What I’m getting at is that there are a lot of advantages to being at work.  Advantages beyond the paycheque.  Things like personal fulfillment, challenging tasks, respect, power, and freedom.  Apparently moms aren’t supposed to want or enjoy these things, however.


You see, people seem to think it’s okay for me to be a mom and have a job, as long as I don’t enjoy it.   Folks understand the necessity of an income, I guess.  But if I say I am happy to be back to work, they cock their head and ask “but don’t you miss your baby while you’re gone?” (No, not particularly.)  Or they want to tell me about how, for their first two weeks back to work, they cried in the car all the way to the office (I didn’t.  I listen to my favorite music, very loud, and drive too fast).   People keep asking pointed questions, apparently searching for some sort of mommy guilt that I just don’t possess.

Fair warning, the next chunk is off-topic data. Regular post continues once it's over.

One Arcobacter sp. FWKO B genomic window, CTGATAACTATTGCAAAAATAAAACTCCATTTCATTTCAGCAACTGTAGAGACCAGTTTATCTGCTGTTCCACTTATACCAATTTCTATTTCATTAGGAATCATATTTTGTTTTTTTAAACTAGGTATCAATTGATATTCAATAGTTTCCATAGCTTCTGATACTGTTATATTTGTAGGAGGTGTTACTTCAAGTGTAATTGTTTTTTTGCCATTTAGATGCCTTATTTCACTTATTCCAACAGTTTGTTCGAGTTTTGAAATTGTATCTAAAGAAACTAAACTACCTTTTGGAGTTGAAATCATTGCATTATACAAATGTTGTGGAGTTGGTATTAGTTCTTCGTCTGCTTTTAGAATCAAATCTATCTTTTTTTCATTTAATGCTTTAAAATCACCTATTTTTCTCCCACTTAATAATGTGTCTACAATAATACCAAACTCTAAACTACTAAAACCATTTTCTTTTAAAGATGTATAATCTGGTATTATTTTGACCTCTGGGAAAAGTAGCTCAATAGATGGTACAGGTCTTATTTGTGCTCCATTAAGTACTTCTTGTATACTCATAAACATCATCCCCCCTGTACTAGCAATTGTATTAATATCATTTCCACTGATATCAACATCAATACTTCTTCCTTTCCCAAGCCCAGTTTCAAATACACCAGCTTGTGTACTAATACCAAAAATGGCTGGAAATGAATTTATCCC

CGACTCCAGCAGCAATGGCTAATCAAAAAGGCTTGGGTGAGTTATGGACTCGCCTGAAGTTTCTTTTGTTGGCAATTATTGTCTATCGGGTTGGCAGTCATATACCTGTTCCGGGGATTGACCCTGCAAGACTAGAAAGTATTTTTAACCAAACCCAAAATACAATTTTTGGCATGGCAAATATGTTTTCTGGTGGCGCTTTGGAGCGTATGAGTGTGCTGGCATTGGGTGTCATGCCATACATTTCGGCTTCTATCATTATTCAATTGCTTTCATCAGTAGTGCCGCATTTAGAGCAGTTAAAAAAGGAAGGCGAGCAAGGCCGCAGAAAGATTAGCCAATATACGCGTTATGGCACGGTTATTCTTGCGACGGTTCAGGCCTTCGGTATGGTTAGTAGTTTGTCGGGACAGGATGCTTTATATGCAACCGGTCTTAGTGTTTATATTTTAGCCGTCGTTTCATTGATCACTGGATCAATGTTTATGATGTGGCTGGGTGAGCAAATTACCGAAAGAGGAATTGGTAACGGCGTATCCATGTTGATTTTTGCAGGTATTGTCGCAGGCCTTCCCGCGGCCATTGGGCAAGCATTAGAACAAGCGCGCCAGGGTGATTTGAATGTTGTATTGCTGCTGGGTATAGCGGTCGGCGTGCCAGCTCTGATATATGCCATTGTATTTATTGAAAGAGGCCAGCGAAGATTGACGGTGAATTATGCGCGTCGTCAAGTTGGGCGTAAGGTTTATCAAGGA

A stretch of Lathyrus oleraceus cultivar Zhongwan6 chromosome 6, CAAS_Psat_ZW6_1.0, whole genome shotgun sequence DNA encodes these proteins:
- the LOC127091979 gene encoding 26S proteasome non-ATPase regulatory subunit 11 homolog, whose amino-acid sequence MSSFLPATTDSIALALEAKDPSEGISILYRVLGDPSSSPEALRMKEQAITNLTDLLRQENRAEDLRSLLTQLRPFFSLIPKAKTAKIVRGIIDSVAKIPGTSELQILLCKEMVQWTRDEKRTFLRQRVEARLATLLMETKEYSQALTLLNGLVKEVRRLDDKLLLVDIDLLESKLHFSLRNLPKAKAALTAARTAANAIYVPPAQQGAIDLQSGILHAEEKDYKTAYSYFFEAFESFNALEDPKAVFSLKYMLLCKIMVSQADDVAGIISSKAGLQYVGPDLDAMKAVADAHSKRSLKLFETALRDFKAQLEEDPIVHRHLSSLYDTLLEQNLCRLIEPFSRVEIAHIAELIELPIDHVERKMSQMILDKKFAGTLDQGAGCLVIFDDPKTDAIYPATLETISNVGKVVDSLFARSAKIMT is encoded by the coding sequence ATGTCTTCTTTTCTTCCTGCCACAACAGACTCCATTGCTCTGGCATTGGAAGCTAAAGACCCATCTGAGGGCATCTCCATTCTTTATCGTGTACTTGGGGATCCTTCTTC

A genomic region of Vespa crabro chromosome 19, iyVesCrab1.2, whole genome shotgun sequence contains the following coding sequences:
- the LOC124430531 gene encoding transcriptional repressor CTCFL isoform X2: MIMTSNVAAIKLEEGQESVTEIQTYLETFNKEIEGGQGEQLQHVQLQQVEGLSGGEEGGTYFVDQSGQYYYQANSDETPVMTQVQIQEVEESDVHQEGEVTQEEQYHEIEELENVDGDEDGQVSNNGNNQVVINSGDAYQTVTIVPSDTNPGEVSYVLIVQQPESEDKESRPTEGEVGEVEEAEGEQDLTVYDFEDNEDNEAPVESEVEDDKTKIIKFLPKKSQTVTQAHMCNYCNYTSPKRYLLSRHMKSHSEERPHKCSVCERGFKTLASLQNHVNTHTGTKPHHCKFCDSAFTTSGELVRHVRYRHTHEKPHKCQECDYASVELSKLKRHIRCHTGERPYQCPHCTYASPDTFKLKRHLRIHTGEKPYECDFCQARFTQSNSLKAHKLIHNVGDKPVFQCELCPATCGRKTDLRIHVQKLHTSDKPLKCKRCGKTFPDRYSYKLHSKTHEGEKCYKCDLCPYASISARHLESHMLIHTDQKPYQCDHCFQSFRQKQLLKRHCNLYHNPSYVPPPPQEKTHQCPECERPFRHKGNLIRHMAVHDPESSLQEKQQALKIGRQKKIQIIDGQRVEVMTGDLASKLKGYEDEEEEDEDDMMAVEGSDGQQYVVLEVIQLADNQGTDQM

Then they judge me.


They talk about how hard it was for their wife to go back to work.  Or how terrible they feel dropping their kids off at the sitter’s.  They talk about how another lady we used to work with is taking five years off to open a daycare so she can stay home with her kids.  While I am happy that she is able to start a business and stay home with her kids if that’s what she wants to do, I don’t understand how my failure to consign myself and my family to a severely reduced income and a pink-collar-ghetto “career” makes me a worse mom, somehow.   How enjoying my job and all the advantages it confers (including not having to change diapers for 8 solid hours) makes me less of a loving parent.  I would like very much to know why Mom being challenged, powerful,  fulfilled, and well-paid is so bad for my kid.